The State Counsellar
3 August, 2012
The State Counsellor by Boris Akunin is the sixth book in his popular historical mystery series featuring Erast Fandorin, the enigmatic Russian man-about-town and agent with his trusty Japanese servant Masa.
In his sixth book, Fandorin is framed for the murder of the hated General Khrapov who is on his way to Siberia. Knifed on a train, Fandorin is seen fleeing the scene and is promptly arrested as he goes to welcome the deceased general. When it turns out that the mysterious Combat Group is the culprit, Fandorin goes to Moscow to help the police and the secret service, the feared Okhranka, uncover the Combat Group and save Russia from anarchy.
But the Combat Group is led by the steely Mr. Green with vengeance burning in his heart. He sees the world through colours (synesthesia), his own personality turning a steely grey after spending his youth in prison for trying to save his Jewish family from persecution.
Green knew the English meaning of his alias, but he experienced his own colour differently. Everything in the world had a colour, every object and concept, every person – that was something Green had felt since he was a little child; it was one of the special things about him. For instance, the word ‘earth’ was a clay-brown colour, the word ‘apple’ was bright pink even for a green winter apple, ’empire’ was maroon, ‘father’ was a dense purple and ‘mother’ was crimson. Even the letters of the alphabet had their own coloration: ‘A’ was scarlett, ‘B’ was bright lemon-yellow, ‘C’ was pale yellow. Green made no attempt to analyse why for him the sound and meaning of a thing, a phenomenon or a person had these particular colours and no others – he simply took note of this information, and the information rarely misled him. The fact was that every colour also had is own secret meaning on a scale that was an integral, fundamental element of Green’s soul. Blue was doubt and unreliability, white was joy, red was sadness, and that made the Russian flag a strange combination: it had joy and sadness, both of them strangely equivocal. If the glow given off by a new acquaintance was blue, Green didn’t exactly regard him with overt mistrust, but he watched a person like that closely and assessed him with particular caution. And there was another thing: people were the only items in the whole of existence capable of changing their colour over time – as a result of their own actions, the company they kept and their age.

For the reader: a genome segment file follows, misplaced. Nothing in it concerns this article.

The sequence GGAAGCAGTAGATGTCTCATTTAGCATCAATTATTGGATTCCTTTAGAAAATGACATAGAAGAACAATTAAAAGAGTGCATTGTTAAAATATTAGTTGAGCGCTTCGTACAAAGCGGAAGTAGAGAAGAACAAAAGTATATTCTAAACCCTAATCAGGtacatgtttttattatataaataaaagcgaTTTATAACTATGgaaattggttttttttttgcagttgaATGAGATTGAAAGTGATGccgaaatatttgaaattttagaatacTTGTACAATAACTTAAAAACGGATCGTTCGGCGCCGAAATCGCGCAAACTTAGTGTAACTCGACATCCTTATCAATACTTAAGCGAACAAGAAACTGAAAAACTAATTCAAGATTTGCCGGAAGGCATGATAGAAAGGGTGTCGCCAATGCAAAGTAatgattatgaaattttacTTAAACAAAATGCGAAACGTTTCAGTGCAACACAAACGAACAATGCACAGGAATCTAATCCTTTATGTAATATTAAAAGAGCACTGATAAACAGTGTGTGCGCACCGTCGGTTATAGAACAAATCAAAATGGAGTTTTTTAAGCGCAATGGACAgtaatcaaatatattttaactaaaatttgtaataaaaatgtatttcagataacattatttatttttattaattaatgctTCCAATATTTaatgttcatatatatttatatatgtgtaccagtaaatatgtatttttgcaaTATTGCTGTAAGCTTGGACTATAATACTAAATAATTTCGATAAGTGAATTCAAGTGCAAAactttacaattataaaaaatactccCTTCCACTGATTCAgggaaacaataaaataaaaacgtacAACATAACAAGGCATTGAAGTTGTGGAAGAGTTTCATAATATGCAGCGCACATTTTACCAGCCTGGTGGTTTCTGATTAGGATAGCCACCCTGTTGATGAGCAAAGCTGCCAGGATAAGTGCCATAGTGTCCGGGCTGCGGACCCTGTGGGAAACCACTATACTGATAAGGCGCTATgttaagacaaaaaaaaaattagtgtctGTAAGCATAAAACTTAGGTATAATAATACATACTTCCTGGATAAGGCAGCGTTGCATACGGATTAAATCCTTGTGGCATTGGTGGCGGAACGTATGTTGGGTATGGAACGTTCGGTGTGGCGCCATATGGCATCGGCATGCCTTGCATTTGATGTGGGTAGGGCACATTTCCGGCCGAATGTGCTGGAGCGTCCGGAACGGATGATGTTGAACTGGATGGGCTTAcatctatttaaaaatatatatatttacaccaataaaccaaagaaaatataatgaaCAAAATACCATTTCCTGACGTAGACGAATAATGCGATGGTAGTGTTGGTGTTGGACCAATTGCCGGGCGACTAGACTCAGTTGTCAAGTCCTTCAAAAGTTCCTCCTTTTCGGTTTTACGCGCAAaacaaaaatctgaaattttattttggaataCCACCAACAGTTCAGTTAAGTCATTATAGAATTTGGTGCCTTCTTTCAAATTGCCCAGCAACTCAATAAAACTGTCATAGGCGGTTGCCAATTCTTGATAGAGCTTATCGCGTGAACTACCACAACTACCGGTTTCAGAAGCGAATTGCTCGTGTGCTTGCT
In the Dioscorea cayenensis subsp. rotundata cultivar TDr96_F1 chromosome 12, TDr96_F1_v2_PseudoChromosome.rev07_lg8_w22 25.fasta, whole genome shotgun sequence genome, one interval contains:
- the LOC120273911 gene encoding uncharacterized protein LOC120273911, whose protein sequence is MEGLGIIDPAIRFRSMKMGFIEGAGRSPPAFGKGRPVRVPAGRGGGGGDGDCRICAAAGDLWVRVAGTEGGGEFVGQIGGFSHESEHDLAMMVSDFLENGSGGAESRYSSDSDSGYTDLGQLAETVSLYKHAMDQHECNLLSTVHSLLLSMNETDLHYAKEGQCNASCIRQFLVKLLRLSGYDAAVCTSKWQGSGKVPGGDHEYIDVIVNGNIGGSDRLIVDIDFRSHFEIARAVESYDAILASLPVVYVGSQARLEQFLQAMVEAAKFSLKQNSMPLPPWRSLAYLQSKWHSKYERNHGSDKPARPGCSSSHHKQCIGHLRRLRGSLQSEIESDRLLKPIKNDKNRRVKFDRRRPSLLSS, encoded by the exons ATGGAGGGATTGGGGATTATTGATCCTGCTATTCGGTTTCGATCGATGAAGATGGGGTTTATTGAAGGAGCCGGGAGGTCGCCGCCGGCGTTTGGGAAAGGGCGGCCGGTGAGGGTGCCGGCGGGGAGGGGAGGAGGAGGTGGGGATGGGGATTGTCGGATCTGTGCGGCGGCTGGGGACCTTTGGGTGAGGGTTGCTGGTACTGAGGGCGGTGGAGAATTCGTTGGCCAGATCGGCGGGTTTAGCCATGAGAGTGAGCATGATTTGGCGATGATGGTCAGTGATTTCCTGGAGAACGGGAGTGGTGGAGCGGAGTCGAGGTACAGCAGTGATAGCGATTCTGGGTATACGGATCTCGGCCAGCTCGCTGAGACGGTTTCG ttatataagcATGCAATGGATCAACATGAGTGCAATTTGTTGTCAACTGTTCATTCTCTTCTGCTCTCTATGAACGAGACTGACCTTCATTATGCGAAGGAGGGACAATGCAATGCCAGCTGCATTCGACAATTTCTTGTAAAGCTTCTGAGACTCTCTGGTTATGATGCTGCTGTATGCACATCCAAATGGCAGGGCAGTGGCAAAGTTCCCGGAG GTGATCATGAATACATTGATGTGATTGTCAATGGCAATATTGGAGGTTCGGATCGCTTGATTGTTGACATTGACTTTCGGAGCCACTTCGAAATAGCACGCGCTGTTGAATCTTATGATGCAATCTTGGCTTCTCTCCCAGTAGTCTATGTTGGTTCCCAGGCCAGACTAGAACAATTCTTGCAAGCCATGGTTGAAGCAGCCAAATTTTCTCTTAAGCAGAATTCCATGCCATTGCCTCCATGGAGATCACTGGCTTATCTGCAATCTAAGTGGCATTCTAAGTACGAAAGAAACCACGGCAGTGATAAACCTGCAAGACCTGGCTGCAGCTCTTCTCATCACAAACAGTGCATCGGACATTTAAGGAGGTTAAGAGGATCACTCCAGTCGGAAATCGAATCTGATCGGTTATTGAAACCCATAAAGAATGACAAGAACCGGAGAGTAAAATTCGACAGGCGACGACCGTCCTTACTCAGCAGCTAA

Green himself had once been sky-blue: soft, warm, amorphous. Later, when he decided to change himself, the sky-blue had faded and been gradually supplanted by an austere, limpid ash-grey. In time the once dominant light-blue tones had receded somewhere deep inside, reduced to secondary tints, and Green had become bright grey, like Damask steel – just as hard, supple, cold and resistant to rust.
I think of all the villains in Akunin’s series, Green is the most sympathetic. Although he is a cold-blooded killer hellbent on revenge, there is a suppressed emotional core that he can’t quite erase and this makes for some poignant reading.
I have a soft spot for stories featuring synesthesia as I too enjoy the same effects although mine is constrained to letters and numbers. It’s a pretty handy memory tool.
Russia is going through a tumultous period with seditious groups springing up everywhere protesting against bureaucracy, corruption, segregation and poverty. Akunin’s descriptions of the inner workings of a small rebel cell is interesting, especially discovering the world of collaborators from University lecturers to dissatisfied heiresses and double agents.
This was an thrilling episode in the series and I look forward to reading book number 7, The Coronation.